The Green Gazette – 03/04/2016 – A06
|Consider functional public art that reflects Iowa City values
As Iowa City’s leaders and many citizens are working hard to make our community a leader in sustainability, members of 100 Grannies for a Livable Future are baffled that in the selection of an art piece for the pedestrian mall, there seems to have been no environmental considerations.
The money that had been requested for ‘The Lens,’ proposed for Black Hawk Mini Park, could be put to better use, for instance in a project that reflects local values and creativity.
On behalf of 100 Grannies, I propose the type of sculpture I saw in Bristol, England, a few weeks ago. It is a wonderful Energy Tree, constructed with multidirectional solar panels for ‘leaves’ and eight ‘roots’ that! enclose power points for recharging mobile phones. Bristol was the European Union’s Green Capital City last year, the first with that designation in the UK.
The Bristol Energy Tree is described as ‘a public art installation and renewable power source designed to engage the public in energy issues.’ Its construction in Bristol’s central Millennium Square (similar to our pedestrian mall but larger) combined ‘community collaboration, artistic excellence, science and grass-roots energy activism in a unique project.’ The solar cells were made from recycled fragments of broken panels that would otherwise have gone to waste. The collaboration included recovering drug and alcohol abusers who learned in workshops to fabricate the solar panels. Besides free phone charging, the 20-foot tree offers Wi-Fi. The designer and builder of the tree was John Packer, a local artist.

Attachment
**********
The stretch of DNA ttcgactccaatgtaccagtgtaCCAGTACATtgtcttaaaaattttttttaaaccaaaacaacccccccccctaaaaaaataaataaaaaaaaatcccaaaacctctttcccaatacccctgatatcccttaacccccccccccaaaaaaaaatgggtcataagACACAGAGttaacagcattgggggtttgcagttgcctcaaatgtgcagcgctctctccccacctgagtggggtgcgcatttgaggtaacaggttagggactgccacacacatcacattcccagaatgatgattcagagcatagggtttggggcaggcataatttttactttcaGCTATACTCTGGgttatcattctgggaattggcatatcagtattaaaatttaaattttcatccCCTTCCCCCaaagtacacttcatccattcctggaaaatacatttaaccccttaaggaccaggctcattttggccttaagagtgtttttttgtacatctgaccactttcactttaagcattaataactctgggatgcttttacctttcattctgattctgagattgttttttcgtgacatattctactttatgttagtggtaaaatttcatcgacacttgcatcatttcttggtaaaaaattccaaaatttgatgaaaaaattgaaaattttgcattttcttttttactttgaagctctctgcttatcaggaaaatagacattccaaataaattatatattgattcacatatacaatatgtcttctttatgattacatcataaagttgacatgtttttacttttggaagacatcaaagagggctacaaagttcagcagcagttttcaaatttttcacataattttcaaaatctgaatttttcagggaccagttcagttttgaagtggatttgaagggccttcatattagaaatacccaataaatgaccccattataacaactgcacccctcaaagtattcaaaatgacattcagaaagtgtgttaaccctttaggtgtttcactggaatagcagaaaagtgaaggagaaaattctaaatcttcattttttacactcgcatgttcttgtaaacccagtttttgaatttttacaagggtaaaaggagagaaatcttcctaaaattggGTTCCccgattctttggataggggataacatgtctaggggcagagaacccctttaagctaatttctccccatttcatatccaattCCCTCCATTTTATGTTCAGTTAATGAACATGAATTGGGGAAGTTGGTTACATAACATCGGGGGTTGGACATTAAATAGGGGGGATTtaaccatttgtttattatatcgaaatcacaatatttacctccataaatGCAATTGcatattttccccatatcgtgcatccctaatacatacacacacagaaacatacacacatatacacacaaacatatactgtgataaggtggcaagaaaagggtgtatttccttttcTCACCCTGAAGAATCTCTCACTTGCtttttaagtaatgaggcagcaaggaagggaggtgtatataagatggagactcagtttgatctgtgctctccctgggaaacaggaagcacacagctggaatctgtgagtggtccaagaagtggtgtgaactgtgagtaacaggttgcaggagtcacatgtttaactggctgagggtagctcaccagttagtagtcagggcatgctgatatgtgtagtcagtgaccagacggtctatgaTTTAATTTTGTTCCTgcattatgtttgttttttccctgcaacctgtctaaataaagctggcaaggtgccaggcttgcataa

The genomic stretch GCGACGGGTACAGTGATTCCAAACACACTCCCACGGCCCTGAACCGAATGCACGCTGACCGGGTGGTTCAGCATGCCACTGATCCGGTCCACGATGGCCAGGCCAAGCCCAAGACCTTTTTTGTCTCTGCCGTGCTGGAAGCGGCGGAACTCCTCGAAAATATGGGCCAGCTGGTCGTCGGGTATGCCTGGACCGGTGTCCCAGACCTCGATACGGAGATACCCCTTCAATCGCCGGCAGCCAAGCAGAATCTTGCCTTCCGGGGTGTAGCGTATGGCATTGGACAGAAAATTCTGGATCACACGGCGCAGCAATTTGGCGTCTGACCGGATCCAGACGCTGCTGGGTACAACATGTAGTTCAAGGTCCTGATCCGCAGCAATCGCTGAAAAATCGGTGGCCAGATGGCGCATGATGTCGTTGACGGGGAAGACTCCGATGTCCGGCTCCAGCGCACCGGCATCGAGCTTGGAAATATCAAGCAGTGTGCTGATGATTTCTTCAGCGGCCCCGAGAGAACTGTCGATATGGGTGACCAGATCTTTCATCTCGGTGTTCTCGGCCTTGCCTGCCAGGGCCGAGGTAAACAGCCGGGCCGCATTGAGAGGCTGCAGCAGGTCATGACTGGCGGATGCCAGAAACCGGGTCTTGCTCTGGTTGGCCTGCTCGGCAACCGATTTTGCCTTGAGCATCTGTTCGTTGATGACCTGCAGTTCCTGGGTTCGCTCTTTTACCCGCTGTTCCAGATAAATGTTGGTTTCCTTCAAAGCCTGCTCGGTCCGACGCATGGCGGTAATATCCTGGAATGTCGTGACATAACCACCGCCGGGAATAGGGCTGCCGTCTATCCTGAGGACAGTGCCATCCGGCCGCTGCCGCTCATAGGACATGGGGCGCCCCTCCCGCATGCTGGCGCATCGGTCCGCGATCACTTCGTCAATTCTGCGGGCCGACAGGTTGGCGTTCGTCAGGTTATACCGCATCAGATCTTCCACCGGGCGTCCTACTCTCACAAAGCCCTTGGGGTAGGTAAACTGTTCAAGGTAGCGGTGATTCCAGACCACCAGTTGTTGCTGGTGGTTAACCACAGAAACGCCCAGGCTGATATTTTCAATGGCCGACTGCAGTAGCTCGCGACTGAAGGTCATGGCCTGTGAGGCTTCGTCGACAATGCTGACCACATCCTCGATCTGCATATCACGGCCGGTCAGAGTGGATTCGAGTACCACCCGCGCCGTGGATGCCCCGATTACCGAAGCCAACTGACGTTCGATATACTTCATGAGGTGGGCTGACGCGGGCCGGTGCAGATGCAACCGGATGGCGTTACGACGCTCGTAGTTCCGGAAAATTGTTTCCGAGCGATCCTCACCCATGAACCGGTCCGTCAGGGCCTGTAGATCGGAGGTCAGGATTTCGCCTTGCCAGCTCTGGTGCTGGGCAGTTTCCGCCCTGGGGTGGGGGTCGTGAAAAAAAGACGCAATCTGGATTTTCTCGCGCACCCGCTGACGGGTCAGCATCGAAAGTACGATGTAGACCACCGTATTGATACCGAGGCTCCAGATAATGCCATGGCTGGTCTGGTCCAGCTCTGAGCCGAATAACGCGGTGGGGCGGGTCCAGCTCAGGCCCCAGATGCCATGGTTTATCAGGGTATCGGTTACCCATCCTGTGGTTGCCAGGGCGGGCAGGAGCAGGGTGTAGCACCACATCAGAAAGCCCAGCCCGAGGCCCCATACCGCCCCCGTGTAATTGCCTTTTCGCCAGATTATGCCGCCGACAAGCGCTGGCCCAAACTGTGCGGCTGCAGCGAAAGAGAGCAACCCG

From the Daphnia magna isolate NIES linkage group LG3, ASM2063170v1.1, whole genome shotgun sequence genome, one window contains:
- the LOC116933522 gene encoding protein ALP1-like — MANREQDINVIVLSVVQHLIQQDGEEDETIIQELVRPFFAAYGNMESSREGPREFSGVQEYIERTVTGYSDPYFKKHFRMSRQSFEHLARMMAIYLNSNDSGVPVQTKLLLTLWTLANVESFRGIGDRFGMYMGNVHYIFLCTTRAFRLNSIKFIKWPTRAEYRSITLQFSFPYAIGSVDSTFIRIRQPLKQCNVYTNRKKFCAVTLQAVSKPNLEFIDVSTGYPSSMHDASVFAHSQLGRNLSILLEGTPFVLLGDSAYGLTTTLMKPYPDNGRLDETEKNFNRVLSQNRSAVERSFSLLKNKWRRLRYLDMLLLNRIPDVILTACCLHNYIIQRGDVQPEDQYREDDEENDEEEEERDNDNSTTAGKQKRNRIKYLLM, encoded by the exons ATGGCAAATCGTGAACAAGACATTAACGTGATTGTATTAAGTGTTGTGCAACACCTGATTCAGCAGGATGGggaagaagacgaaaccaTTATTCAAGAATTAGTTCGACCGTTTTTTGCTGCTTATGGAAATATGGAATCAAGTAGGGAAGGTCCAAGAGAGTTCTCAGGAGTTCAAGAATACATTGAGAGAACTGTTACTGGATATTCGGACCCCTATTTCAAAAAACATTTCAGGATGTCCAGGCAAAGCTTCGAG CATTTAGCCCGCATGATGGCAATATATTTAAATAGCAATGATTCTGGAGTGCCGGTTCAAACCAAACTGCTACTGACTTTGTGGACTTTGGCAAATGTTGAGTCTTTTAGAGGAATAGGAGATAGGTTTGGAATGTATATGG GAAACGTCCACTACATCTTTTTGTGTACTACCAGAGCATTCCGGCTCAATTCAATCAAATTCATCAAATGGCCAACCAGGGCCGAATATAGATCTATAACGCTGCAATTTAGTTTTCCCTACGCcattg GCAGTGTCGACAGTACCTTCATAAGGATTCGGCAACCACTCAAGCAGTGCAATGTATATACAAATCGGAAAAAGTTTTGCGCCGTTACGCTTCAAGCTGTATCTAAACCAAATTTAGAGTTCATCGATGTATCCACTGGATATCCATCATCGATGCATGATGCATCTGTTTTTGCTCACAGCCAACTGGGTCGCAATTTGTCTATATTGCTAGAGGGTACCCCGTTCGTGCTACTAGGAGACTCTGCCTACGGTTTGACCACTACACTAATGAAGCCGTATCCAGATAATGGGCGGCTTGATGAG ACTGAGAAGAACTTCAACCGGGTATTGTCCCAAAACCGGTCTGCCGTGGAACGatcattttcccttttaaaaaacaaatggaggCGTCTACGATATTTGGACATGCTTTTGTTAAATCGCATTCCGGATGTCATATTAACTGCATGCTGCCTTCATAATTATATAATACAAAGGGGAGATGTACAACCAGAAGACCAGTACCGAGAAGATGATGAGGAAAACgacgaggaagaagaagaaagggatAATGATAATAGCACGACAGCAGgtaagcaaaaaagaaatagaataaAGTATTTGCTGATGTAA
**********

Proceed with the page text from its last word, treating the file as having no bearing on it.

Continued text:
We propose that i! nstead of ‘The Lens,’ this community get behind an Energy Tree. It could be funded through private donations, sponsorships and possibly grants.
The Energy Tree is a functional art piece that can be accomplished at far less cost than ‘The Lens.’ The Bristol Energy Tree cost £70,000, or $97,600.
Perhaps a design competition could be held. The winning design could become a special project for engineering students at the University of Iowa. Perhaps it could be directed by former UI artist and professor Anthony Castronono, whose awardwinning solar sculptures, in cluding the ‘After Trillium’ solar flower at the Iowa River Landing, have drawn national attention.
Social services clients or at-risk youth taught by Kirkwood instructors could handle panel fabrication. School children could be involved throug! h lessons on energy.
We invite those readers who view the Energy Tree as a desirable alternative to ‘The Lens’ to contact Iowa City Council members to voice your support.
For more information on Bristol’s Solar Tree, go to www.demandenergyequality. org/energy-tree-2015.html. The site includes a five-minute video on planning and construction.
• Ann Christenson of Iowa City is a founding member of 100 Grannies for a Livable Future. Comments: firstname.lastname@example.org
GUEST COLUMN I ANN CHRISTENSON